Live Below the Line – Day One

The first day of my Live Below the Line challenge of living on less than $2 a day or five days went well.  I was surprised by this, in a good way, as I really struggled last year to get through the first day.

My ingredients for five days - doesn't include parsley or pumpkin
My ingredients for five days – doesn’t include parsley or pumpkin

Last year my diet was based around oats and flour.  This year I splurged – a whole $2.29 for one kilo!  at ALDI – on brown rice.  I also augmented it with some home grown pumpkin, tomatoes & parlsley. I was actually offered some vegetables for free.  This was not related to Live Below the Line and normally I would say yes. But in the interests of following the rules, I offered some payment for them.

Condiments is always a big challenge on Live Below the Line.  The cheapest commercial option I could find was stock cubes at 99c a packet.  As I was pondering this, I visited my local cafe (Cafe Brindabella) and I suddenly realised they had large piles of salt, pepper, sugar and soy sauce sachets.  These are all free for the taking, but again, in the interest of not accepting free food I approached them, explained the challenge, and bought a handful for 20c.  I have never been so appreciative of having salt in my life.

Condensed milk was bought half price on special because the tin was tented.  The contents tasted fine, so the dented tin did not worry me in the slightest.

Condensed milk 0.85
Chicken drumstick 0.41
Brown rice ALDI 2.29
Eggs 2.59
Butter 1.39
Salt, pepper and soy sauce 0.2
Pumpkin 0.5
Apples 1
Tomatoes & parsley 0.5

Breakfast was a huge serving of brown rice topped with condensed milk.  I cooked the rice well so that it was more like porridge.  Brown rice is naturally sweet, and this was seriously yummy. It filled me up nearly all day.

Lunch was a sort of fried rice, made with butter, tomatoes and one egg.  It was nicer than it sounded. I had a huge bowl and I couldn’t finish it all at lunch so kept some for the afternoon.  Never happened before on a Live Below the Line Challenge.


In the afternoon I had one hard boiled egg for a snack, but that was it. I cooked a big batch of chicken and tomato and rice hot pot for dinner and had a few taste tests of that (it was much nicer than I expected).  But I actually wasn’t that hungry.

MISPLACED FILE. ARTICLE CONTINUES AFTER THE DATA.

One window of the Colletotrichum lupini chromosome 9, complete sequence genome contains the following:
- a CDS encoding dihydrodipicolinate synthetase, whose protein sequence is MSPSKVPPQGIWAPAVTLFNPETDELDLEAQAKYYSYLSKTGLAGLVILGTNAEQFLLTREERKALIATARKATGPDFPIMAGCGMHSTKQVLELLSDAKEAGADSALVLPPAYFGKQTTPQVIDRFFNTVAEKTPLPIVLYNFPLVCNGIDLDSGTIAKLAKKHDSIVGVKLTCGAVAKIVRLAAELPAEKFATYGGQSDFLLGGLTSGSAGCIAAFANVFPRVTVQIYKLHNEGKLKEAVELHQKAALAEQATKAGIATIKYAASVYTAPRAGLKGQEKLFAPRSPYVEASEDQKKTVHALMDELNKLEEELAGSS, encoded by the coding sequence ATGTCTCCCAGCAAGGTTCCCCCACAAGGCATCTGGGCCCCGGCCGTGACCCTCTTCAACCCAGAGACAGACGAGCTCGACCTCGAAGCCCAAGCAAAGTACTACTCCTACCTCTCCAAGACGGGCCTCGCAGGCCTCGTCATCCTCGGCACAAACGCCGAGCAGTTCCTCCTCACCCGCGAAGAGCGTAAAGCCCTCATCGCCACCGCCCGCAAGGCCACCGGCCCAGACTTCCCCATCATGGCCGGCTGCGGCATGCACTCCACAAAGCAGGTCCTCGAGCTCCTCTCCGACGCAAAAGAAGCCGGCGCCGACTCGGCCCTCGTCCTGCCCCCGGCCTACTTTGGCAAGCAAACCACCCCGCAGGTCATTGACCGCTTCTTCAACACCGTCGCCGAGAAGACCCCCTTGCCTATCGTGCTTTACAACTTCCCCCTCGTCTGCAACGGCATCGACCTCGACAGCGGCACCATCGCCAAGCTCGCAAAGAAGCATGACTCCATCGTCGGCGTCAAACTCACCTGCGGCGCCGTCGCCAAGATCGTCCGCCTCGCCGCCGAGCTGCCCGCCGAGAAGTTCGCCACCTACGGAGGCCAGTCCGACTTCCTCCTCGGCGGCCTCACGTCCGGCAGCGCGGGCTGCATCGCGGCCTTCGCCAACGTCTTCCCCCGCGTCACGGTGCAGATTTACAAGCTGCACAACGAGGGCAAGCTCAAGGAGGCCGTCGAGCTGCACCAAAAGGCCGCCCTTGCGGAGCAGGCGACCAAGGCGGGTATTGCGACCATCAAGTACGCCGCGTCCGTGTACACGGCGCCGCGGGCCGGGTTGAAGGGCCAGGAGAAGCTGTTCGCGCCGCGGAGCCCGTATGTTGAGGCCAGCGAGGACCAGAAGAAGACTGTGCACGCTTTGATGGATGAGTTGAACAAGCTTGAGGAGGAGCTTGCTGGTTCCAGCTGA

I kept the bone from the chicken drumstick and made soup from it.  So all set for when my pumpkin arrives from my friend today.

Many thanks to everyone who has donated to me – I have raised $473 already!








  1. Hi Serina. Thank you so much for detailing your shopping for the week, I was wondering what you would select after seeing blog posts of others doing the challenge. Great work on stretching that single drumstick to make soup with the bones. I look forward to your next update 🙂

  2. Thanks Kirsty. I haven’t eaten the soup yet! But waste not, want not. So far it is lucky that I like brown rice! I don’t know anyone else who is doing the LBL challenge. I am always interested in seeing what others eat.

  3. So inspiring!! I love that you could make so little stretch so far so deliciously. 🙂

  4. that’s quite a challenge you set yourself up to do, looks like you are eating well despite the constraints.

    1. The amazing thing on this week is no waste. Having been off it for a week I was shocked to go through my fridge and just throw out a pile of things that had gone off. I hate food waste. Yet so easy to do as it is so tempting to buy.

  5. You are amazing, and how wonderful that you are actually full from your food, that would make your day easier to get through without the grumbly tum. Very creative with your meals too.

  6. It would be hard to live on $2 a day, things like this challenge do bring some much needed attention to the issue.

  7. I am extremely proud of you for doing this.
    I grew up in poverty, so I know what it’s like to live below the line.
    I love the idea of your blog and being frugal, it does help! 😀

    1. Thank you Krysten. It sounds like you had a very difficult childhood – did it influence why you love food so much? I grew up in a very affluent environment (at least in some ways), so I never had to deal with poverty as such – although I did have my share of financial challenges post separation. I think partly for this reason this challenge really helps me to realise what the reality of food insecurity be like for many people. There is nothing like having to ration your food to teach you to be grateful.

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